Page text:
In November 2012, I set off on a 6-day trek across west-central Jordan with Wildland Adventures, from the Dana Biosphere Reserve to the fabled city of Petra, hidden behind an impenetrable wall of towering sandstone cliffs. Our launching pad, and last place of civilization was the Feynan Ecolodge, a shimmering mirage of beautiful, serene accommodations seemingly carved out of the desert itself. Around 4-4:30A, I awoke suddenly. Whether from jet-lagged rhythms or the barking of a dog or just the overwhelming light of a desert sky full of stars, all thoughts of going back to sleep immediately left me. I sat at my window and felt the cool night air, a slight wind swept into the room, breathing and moving like a presence, stirring the silk ribbons hanging from the mosquito netting above. I watched as a sliver of moon rose gold and glowing over the dark embankment just beyond the lodge, instantly recalling one of my favorite passages from Rumi, “The madmen have seen the moon and are running to the roof with ladders.” Following suit, I dressed in the dark & slipped through the silent passageways of Feynan, to climb a narrow staircase to the rooftop. As the sky lightened, young Bedouin shepherds at a nearby encampment released their herds of goats, setting out into the desert along the same ancient paths as countless herds before. At that moment, Jordan - its landscape, its timeless rituals - became a part of me.

Walking the Siq in Petra

Indiana Jones and the Last Crusade did much to make the Treasury the most recognizable landmark in Petra, and it is truly a breathtaking sight to behold. However, it is the Siq, the gorge that leads from the entrance to the Treasury, that makes the site magical. This 2 km long sandstone canyon is a geological curiosity. The sandstone is a warm spectrum of color and contrast that stretches up hundreds of feet. Along the route, the path is never wider than 3 meters. This adds to the excitement of dodging the horse-drawn carriages that transverse the Siq at break-neck speed. Finally, I understood the wonder that every traveler before me experienced as we walked into the heart of Petra. The last curve of the Siq revealed an obstructed view of the Treasury. The anticipation is almost overwhelming as you walk the last few yards, but at last, the Treasury comes into view. This is the moment that the Siq promised. It is the moment when you think ‘yes, everything I did to get here was absolutely worth it!’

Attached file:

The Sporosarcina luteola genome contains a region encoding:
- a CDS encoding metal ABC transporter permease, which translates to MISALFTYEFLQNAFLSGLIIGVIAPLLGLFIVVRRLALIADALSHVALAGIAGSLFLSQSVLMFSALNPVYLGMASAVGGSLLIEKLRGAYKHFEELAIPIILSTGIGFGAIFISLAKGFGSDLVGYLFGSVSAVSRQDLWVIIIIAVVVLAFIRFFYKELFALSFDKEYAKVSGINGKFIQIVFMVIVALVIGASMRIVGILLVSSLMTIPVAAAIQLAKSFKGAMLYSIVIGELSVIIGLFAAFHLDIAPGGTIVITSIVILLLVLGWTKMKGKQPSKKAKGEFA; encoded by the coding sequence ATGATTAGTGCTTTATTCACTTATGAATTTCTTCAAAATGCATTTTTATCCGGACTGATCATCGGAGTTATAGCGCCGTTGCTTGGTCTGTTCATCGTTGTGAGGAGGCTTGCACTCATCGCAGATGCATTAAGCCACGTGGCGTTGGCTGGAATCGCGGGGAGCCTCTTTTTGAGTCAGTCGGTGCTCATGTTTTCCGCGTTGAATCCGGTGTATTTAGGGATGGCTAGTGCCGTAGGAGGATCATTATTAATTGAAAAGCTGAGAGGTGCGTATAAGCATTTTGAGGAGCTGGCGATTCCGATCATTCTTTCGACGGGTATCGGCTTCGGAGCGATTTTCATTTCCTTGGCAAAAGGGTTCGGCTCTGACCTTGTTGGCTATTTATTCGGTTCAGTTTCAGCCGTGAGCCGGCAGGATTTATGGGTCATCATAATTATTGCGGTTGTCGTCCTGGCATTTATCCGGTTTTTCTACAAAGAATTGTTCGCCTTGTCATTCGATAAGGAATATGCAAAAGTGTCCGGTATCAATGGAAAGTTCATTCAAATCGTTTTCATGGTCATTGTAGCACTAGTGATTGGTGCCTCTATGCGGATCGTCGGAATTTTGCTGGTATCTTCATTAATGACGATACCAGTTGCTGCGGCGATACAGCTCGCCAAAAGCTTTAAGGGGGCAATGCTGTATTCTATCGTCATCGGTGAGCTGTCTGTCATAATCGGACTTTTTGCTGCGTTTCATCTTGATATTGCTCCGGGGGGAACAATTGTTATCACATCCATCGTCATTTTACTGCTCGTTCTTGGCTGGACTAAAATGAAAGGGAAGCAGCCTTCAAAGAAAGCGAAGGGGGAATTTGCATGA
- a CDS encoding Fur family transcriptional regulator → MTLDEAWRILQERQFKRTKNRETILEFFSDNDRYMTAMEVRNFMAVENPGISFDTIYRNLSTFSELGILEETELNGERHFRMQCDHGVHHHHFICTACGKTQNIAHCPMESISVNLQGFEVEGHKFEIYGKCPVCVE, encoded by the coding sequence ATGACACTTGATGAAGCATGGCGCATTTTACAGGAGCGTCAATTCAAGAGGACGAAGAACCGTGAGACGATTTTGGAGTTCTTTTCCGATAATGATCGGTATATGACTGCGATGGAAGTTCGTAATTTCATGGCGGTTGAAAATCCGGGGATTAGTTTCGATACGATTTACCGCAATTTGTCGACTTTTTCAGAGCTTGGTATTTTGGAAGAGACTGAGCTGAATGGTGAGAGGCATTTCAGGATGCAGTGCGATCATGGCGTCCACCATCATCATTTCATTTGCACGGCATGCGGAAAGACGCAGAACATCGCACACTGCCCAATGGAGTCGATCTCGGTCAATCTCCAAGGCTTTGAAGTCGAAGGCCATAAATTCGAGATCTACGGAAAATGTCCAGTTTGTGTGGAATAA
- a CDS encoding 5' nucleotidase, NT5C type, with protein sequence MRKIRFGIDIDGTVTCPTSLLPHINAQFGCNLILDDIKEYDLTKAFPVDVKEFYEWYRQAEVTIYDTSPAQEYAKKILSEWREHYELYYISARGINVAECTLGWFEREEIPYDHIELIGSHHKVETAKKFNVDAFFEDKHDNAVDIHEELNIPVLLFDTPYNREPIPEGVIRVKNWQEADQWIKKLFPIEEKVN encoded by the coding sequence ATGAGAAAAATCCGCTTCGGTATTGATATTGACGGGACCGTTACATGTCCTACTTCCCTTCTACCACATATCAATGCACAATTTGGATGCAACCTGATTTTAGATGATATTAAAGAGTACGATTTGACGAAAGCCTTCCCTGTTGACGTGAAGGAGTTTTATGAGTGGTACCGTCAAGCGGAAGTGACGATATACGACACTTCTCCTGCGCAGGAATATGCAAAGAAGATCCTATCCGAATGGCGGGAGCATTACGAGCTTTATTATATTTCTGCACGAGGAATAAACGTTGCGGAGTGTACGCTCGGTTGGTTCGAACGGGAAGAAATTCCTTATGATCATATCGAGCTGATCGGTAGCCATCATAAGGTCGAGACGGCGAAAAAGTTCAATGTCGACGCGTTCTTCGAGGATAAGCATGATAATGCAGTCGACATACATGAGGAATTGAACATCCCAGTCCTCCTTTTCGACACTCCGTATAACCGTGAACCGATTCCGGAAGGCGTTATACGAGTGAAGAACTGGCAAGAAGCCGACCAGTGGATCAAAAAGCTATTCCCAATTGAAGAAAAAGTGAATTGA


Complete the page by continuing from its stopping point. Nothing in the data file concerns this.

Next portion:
The Siq

After a hike through a narrow siq, you come upon Petra with it’s rose stone carving of the Treasury building but just as captivating is the local life of camels and buggy rides

Bedouin worker at Petra

Most of the people who offer camel, donkey and cart rides, or sell souvenirs and work in the various stalls are Bedouin who are quite quite possibly descendants of the original inhabitants of Petra.

Walking through Petra

Nothing can compare. You have history, stunning architecture, natural beauty, a landscape that is so rugged that it takes you to the limits of your endurance and a sampling of cultures not found anywhere else I have traveled.

The Treasury

A couple days after seeing the Pyramids we came to Petra and were completely blown away. The walk through the canyon only builds up the excitement and then the Treasury appears immediately in front of you. The Pyramids might have been one of the Seven Wonders of the World but whoever came up with that list did not come here.

Out of Petra

As we were making out way through the mazed entanglements of towering red rock, still tingling with awe after the magnificent sight of the ancient city of Petra, I happened to turn around just as this horse and carriage were coming around the corner. It was an odd sight as a modern traveler on foot, but for a second made me believe I might have traveled back to ancient times, as traders rode in and out with their wares and their water.

Solomon's friend: first name Jack; last name. . . ?

Towards the end of a five-month solo trip through Europe and the Middle East in 2011, I spent a week in Jordan. I was very curious about Petra, and seeing it was a thrill that I will never forget as long as I live. But the best part of my visit was meeting so many great Jordanians. Of all the places I visited, the Bedouins in Petra and the residents of Amman were some of the most outgoing and welcoming people I encountered anywhere. I rarely photographed any of the people I met because it usually didn’t feel right. But I had a really good chat with a couple of kids sitting on top of a cliff overlooking Petra. One of them, Solomon, had his donkey Jack waiting nearby. Solomon never told me what Jack’s last name was. ;)

Jordan is Pretty Epic

Fly to Amman, rent a car, buy a map, go explore anywhere you want, uninhibited, get on your plane home, and then tell all your friends freaking amazing your trip was and you haven’t even talked about Petra yet. It isn’t just desert, that’s for sure. But if you want desert, it’s some of the most amazing that you’d ever see. Do you best to get lost and ask some friendly Bedouin for directions - you’ll probably end up eating dinner under a tent in the red-sand desert. While someone near you roast coffee beans in the desert night, you’ll be looking at the black sky trying to figure out how that country put more stars in it. Why it’s good as a photographer You are free to pretty much explore most places that you’d want to explore. It’s safe, all locals are helpful, and having a camera out is expected. Endless things to photograph. The light is incredible. Go for Petra, stay for - Wadi Rum, Aqcaba, Dead Sea, Little Petra, Madaba, Jerash, the food. Tips Sand is an issue. Don’t change your lens if you don’t have to. Bring hiking boots, Petra is huge! It’s not just the treasury, which is what everyone knows.